President outlines changes ahead for the SGA

Submitted by Dennis Blanton (sgapresident@thesga.org)

As the new president, I welcome the responsibility of leading The Society for Georgia Archaeology again. The organization is prospering and functioning in ways that were almost unthinkable when I served as president over a quarter-century ago. Clearly, the healthy state of SGA is testament to many years of sound leadership and broad support, and you can be sure that I appreciate and respect that legacy.

Naturally, there are measures we can take to further raise the stature and secure the future of SGA. I’ll be seeking the help of all of you to do so. One thing especially true of all-volunteer organizations is this: they accomplish little without a dedicated and fully engaged membership. To help you anticipate appeals for help, some of my goals for our organization are outlined below.

1. Identity: The SGA will be well-served by a heightened level of visibility. Why not strive to become a household name? Archaeology has plenty of popular appeal and Georgia can boast an archaeological record that rivals that of any state. Our challenge is defining a purpose that carries some cachet in the public arena and implementing an effective strategy for raising consciousness.

2. Membership: In five years I want to see the SGA membership swell to at least 1,000. The population of Georgia is large and growing, and our peer-reviewed journal Early Georgia commands wider and wider interest. Regular memberships will need to increase the most, but there are ways to attract new institutional members as well.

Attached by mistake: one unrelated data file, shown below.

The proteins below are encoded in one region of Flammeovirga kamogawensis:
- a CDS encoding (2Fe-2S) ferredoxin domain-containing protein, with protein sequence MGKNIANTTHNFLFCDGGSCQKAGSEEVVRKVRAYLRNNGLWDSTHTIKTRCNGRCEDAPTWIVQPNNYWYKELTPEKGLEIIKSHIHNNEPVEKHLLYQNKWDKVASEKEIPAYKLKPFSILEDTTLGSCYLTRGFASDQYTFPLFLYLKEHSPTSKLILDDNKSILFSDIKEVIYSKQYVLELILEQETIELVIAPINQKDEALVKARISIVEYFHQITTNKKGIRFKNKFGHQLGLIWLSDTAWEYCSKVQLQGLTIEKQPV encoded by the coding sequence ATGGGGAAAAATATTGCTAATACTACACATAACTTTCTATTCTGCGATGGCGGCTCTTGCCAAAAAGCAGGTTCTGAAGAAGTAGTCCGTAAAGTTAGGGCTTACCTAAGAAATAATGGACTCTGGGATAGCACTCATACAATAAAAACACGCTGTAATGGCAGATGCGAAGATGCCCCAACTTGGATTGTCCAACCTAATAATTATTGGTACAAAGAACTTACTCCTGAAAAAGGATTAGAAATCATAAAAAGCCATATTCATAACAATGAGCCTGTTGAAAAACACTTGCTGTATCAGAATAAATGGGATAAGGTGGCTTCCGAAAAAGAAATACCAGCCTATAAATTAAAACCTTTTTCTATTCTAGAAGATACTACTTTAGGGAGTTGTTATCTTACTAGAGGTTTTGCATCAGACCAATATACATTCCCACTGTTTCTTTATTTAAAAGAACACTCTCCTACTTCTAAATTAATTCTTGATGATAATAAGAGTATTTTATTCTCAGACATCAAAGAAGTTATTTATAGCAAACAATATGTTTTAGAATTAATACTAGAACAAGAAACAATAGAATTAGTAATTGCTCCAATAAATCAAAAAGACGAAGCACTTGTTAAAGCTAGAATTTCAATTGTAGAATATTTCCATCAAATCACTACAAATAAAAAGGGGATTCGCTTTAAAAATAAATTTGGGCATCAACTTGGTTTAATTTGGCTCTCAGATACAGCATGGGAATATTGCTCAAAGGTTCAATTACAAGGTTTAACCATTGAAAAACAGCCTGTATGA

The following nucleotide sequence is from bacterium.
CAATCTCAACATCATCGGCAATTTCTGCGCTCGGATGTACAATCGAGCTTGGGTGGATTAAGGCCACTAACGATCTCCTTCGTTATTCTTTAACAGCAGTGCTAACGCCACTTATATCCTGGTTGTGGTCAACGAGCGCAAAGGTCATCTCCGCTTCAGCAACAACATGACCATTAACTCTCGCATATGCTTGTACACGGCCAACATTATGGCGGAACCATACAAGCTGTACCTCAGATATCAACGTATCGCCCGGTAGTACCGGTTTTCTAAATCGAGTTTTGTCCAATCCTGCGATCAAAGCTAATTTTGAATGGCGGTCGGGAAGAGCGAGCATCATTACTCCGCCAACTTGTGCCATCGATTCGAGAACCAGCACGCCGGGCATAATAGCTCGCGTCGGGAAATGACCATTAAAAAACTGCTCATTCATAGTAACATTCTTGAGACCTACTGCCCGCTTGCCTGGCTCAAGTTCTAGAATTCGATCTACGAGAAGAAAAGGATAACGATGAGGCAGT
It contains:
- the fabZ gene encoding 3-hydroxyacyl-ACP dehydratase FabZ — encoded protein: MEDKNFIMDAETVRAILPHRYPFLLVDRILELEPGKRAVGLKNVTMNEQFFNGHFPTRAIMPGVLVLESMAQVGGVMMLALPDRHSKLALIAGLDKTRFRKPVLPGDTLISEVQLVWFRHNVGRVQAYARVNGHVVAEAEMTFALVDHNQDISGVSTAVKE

3. Local Chapters: I would liken our local chapters to vital organs. They sustain and promote SGA in every corner of our vast state. In my visits to chapter meetings I have been impressed by a vitality that, frankly, is not always duplicated at the annual meetings. Certainly we want to continue to nurture our chapters, and encourage formation of new ones, yet channel some of their energy toward larger, collective goals. An area of statewide action that I will be promoting is stewardship, and each chapter is perfectly poised to identify and help protect threatened archaeological sites (as some chapters have already been doing.)

4. Publications: An important element of SGA’s identity is its publications and long experience shows how necessary they are to retaining and attracting members. Early Georgia must be maintained in printed form but I will be promoting the idea of a companion series of occasional, special publications. We must also revisit the notion of scanning back issues of Early Georgia for distribution in electronic format, if for no other reason than to attract memberships from space-challenged libraries. I also believe there is some merit to distributing The Profile exclusively in an electronic format, not least among the benefits is lowered production and distribution cost. Savings realized from these measures may be at least partially invested in the SGA web site. Obviously the world-wide web is the portal of choice for many and we would do well to upgrade our cyber presence.

There is much more we can and will consider but these suggestions are offered to stimulate input. Please share your thoughts with me so that I can be as strong an advocate for your SGA as I can be. Drop me a line or give a call anytime: sgapresident@thesga.org; 404-210-3799.

Onward and upward, Dennis Blanton